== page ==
As critics of the West’s sanctions policy on Syria are noting: the European Union has for years allowed advanced weaponry to flow into the hands of anti-Assad jihadists, but it will act swiftly to block vital oil access to the war-torn and starved population.
According to Reuters:
The Grace 1 tanker was impounded in the British territory at the mouth of the Mediterranean Sea, after sailing around Africa from the Gulf. Shipping data reviewed by Reuters suggests it had been loaded with Iranian oil off the coast of Iran, although its documents say the oil is from neighboring Iraq.
Reports say Gibraltar authorities (Gibraltar is a British Overseas Territory) acted on E.U. sanctions that have been in place for years against Syria; however one E.U. sanctions and legal expert told Reuters: “This is the first time that the E.U. has done something so public and so aggressive. I imagine it was also coordinated in some manner with the U.S. given that NATO member forces have been involved.”
This Zero Hedge article showed up on their website at 10:10 a.m. on Thursday morning EDT — and I thank Brad Robertson for pointing it out. Another link to it is here. There’s also a story about this posted on the checkpointasia.net Internet site. It’s headlined “U.K. Now Enforcing a Naval Blockade of Syria to Starve It of Oil” — and comes courtesy of Larry Galearis. A naval blockade is an act of war…but what does that matter in this day and age, as International law means nothing to the West now?
Russia’s central bank has been buying gold on the domestic market at less than the industry benchmark to encourage Russian producers to export more of the metal, the governor told Reuters.
Russia has overtaken China to become the world’s fifth largest official sector holder of gold, as Western sanctions drove buying by its central bank to record highs in 2018.
But the central bank added a discount on May 1 to its purchase price, which was previously based on the daily London Bullion Market Association (LBMA) gold price. Market players had expected purchases to continue at last year’s pace.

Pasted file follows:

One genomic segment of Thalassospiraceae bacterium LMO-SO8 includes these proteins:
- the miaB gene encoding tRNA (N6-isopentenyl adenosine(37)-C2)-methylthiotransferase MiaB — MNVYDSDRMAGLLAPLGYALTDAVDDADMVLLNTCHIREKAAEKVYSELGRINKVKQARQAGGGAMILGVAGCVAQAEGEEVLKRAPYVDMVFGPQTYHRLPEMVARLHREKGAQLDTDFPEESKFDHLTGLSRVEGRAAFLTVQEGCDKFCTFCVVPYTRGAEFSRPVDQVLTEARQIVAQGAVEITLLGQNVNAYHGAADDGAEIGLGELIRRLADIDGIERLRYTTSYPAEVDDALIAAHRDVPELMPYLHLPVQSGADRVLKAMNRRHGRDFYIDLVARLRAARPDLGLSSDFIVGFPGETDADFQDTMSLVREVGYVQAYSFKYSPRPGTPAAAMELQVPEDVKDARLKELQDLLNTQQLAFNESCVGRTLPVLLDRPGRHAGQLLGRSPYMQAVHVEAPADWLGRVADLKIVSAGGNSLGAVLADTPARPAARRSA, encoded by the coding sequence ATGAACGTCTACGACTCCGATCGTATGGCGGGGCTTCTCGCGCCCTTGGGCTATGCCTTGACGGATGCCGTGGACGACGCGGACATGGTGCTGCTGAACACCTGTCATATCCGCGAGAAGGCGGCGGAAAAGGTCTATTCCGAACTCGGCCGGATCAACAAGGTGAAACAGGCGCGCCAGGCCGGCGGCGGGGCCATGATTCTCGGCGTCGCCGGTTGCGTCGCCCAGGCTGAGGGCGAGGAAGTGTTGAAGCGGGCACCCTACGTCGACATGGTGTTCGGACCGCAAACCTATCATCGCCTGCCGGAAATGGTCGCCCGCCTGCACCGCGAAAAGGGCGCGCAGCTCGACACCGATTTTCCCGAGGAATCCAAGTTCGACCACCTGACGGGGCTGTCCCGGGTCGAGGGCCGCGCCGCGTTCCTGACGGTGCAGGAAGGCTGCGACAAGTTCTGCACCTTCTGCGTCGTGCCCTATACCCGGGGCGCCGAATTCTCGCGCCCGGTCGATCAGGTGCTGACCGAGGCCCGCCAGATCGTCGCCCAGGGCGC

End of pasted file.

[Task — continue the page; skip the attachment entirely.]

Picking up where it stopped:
“We introduced discounts for the purchase of gold because we saw that vendors were selling gold mainly to the central bank,” Governor Elvira Nabiullina said in the interview, which was cleared for publication on Wednesday.
“The discount aligns domestic conditions with external ones and motivates gold producers to sell to export too,” she said.
Sell gold for what??? More U.S. dollars??? I’m still more than curious as to this sudden change of heart by Russia’s central bank about adding to their gold reserves. This is the second story on this issue in the last month…this article being the latest. Their gold purchases have fallen ever month this year so far — and we’ll find on July 20th how much gold they purchased in June, if any. This Reuters article, filed from Moscow, showed up on their Internet site on July 3 sometime — and it’s something I found in a GATA dispatch. Another link to it is here.
The PHOTOS and the FUNNIES
Here are three photos of a mother greater roadrunner and her almost full-grown young one…begging to be fed. Reader Bruce Brantley from Albuquerque sent these shots along about a week ago — and I certainly thought they were worth sharing. Click to enlarge.
“The end of democracy and the defeat of the American Revolution will occur when government falls into the hands of lending institutions and moneyed incorporations.” – Thomas Jefferson
There was no reason whatsoever for the precious metals to be sold lower yesterday, as there was nothing going on in the currency markets. And, if anything, gold and silver should have been up on the day after the seizure of that oil tanker off Gibraltar.